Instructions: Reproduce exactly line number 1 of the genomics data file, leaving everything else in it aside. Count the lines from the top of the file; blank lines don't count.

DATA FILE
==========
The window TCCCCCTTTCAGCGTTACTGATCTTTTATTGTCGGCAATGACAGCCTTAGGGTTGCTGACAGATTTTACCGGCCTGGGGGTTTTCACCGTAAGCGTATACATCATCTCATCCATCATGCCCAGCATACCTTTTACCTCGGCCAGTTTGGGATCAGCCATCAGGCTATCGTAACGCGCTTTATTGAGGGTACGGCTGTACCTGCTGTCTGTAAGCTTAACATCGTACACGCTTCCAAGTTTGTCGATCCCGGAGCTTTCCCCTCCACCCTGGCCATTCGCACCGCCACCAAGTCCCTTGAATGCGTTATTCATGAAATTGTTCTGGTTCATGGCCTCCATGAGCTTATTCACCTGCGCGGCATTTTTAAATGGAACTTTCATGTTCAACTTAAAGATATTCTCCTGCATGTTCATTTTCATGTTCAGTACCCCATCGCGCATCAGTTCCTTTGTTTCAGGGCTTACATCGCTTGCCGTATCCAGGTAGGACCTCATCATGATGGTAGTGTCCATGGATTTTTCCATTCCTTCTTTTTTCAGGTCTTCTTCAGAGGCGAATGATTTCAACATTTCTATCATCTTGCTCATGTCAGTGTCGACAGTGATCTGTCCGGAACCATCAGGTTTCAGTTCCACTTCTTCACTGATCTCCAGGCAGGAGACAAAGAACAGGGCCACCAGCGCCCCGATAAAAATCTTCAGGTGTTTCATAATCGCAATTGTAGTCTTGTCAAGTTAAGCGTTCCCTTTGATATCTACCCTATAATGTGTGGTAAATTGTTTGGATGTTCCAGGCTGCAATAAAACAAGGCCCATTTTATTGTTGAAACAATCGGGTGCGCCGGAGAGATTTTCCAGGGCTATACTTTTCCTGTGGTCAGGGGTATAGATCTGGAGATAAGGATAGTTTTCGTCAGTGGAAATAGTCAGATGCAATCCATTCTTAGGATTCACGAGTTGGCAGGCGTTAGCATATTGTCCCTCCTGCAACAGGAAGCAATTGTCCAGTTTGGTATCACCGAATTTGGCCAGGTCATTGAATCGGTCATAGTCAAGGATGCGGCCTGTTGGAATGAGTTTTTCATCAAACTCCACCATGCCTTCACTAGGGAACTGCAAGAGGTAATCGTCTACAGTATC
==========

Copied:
The window TCCCCCTTTCAGCGTTACTGATCTTTTATTGTCGGCAATGACAGCCTTAGGGTTGCTGACAGATTTTACCGGCCTGGGGGTTTTCACCGTAAGCGTATACATCATCTCATCCATCATGCCCAGCATACCTTTTACCTCGGCCAGTTTGGGATCAGCCATCAGGCTATCGTAACGCGCTTTATTGAGGGTACGGCTGTACCTGCTGTCTGTAAGCTTAACATCGTACACGCTTCCAAGTTTGTCGATCCCGGAGCTTTCCCCTCCACCCTGGCCATTCGCACCGCCACCAAGTCCCTTGAATGCGTTATTCATGAAATTGTTCTGGTTCATGGCCTCCATGAGCTTATTCACCTGCGCGGCATTTTTAAATGGAACTTTCATGTTCAACTTAAAGATATTCTCCTGCATGTTCATTTTCATGTTCAGTACCCCATCGCGCATCAGTTCCTTTGTTTCAGGGCTTACATCGCTTGCCGTATCCAGGTAGGACCTCATCATGATGGTAGTGTCCATGGATTTTTCCATTCCTTCTTTTTTCAGGTCTTCTTCAGAGGCGAATGATTTCAACATTTCTATCATCTTGCTCATGTCAGTGTCGACAGTGATCTGTCCGGAACCATCAGGTTTCAGTTCCACTTCTTCACTGATCTCCAGGCAGGAGACAAAGAACAGGGCCACCAGCGCCCCGATAAAAATCTTCAGGTGTTTCATAATCGCAATTGTAGTCTTGTCAAGTTAAGCGTTCCCTTTGATATCTACCCTATAATGTGTGGTAAATTGTTTGGATGTTCCAGGCTGCAATAAAACAAGGCCCATTTTATTGTTGAAACAATCGGGTGCGCCGGAGAGATTTTCCAGGGCTATACTTTTCCTGTGGTCAGGGGTATAGATCTGGAGATAAGGATAGTTTTCGTCAGTGGAAATAGTCAGATGCAATCCATTCTTAGGATTCACGAGTTGGCAGGCGTTAGCATATTGTCCCTCCTGCAACAGGAAGCAATTGTCCAGTTTGGTATCACCGAATTTGGCCAGGTCATTGAATCGGTCATAGTCAAGGATGCGGCCTGTTGGAATGAGTTTTTCATCAAACTCCACCATGCCTTCACTAGGGAACTGCAAGAGGTAATCGTCTACAGTATC